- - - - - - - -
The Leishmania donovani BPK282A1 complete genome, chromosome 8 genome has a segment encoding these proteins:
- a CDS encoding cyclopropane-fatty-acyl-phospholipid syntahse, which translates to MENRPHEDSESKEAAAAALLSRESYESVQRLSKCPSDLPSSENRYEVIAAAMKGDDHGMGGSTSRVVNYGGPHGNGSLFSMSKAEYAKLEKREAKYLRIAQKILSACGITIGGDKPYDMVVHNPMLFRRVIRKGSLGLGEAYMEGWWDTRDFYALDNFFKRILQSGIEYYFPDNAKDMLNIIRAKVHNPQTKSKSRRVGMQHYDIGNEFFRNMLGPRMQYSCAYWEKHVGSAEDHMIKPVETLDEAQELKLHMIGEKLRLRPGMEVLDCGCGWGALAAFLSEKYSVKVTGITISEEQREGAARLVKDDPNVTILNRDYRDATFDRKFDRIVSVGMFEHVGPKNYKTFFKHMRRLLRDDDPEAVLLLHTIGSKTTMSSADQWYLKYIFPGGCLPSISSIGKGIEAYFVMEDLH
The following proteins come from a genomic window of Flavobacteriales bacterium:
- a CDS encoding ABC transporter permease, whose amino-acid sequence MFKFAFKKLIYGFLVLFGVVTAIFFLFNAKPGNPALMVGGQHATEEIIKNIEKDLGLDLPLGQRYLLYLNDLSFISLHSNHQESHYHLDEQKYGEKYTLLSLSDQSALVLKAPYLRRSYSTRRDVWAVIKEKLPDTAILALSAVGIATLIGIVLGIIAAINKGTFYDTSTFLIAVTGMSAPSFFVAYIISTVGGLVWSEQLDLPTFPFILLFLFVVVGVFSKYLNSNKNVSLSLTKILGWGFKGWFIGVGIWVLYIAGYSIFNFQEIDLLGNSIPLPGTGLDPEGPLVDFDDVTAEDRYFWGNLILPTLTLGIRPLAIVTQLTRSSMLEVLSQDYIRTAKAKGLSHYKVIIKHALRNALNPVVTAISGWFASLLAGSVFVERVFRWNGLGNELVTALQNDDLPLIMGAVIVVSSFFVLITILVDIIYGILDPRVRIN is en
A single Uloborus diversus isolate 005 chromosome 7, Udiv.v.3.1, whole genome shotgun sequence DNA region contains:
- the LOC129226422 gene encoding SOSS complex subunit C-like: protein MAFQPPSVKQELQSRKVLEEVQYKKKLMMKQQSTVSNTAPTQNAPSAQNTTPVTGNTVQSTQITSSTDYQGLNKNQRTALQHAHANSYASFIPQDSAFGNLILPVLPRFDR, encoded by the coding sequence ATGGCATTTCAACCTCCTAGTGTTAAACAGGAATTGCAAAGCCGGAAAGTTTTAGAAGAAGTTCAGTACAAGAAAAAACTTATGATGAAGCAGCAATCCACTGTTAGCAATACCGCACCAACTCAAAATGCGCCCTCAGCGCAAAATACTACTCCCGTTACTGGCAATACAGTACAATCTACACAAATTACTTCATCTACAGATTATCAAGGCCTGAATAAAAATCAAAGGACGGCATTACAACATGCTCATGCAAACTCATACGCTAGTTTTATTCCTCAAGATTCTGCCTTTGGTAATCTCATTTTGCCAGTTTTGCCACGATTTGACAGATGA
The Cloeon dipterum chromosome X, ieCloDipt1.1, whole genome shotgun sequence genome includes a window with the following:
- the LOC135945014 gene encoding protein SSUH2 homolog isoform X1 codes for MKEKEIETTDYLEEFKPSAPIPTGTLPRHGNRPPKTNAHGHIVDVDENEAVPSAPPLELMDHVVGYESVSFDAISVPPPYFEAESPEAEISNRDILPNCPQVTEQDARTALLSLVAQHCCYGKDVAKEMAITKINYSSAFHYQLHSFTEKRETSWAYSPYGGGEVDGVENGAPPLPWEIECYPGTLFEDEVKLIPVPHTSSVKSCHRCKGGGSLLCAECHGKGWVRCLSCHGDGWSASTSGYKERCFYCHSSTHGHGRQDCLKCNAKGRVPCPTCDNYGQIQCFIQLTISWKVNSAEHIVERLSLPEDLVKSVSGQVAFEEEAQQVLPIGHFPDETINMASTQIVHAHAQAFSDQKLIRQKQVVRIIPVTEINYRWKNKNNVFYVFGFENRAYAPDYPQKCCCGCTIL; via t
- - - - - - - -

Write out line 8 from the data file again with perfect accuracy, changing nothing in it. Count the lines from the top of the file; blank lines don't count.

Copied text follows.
- the LOC135945014 gene encoding protein SSUH2 homolog isoform X1 codes for MKEKEIETTDYLEEFKPSAPIPTGTLPRHGNRPPKTNAHGHIVDVDENEAVPSAPPLELMDHVVGYESVSFDAISVPPPYFEAESPEAEISNRDILPNCPQVTEQDARTALLSLVAQHCCYGKDVAKEMAITKINYSSAFHYQLHSFTEKRETSWAYSPYGGGEVDGVENGAPPLPWEIECYPGTLFEDEVKLIPVPHTSSVKSCHRCKGGGSLLCAECHGKGWVRCLSCHGDGWSASTSGYKERCFYCHSSTHGHGRQDCLKCNAKGRVPCPTCDNYGQIQCFIQLTISWKVNSAEHIVERLSLPEDLVKSVSGQVAFEEEAQQVLPIGHFPDETINMASTQIVHAHAQAFSDQKLIRQKQVVRIIPVTEINYRWKNKNNVFYVFGFENRAYAPDYPQKCCCGCTIL; via t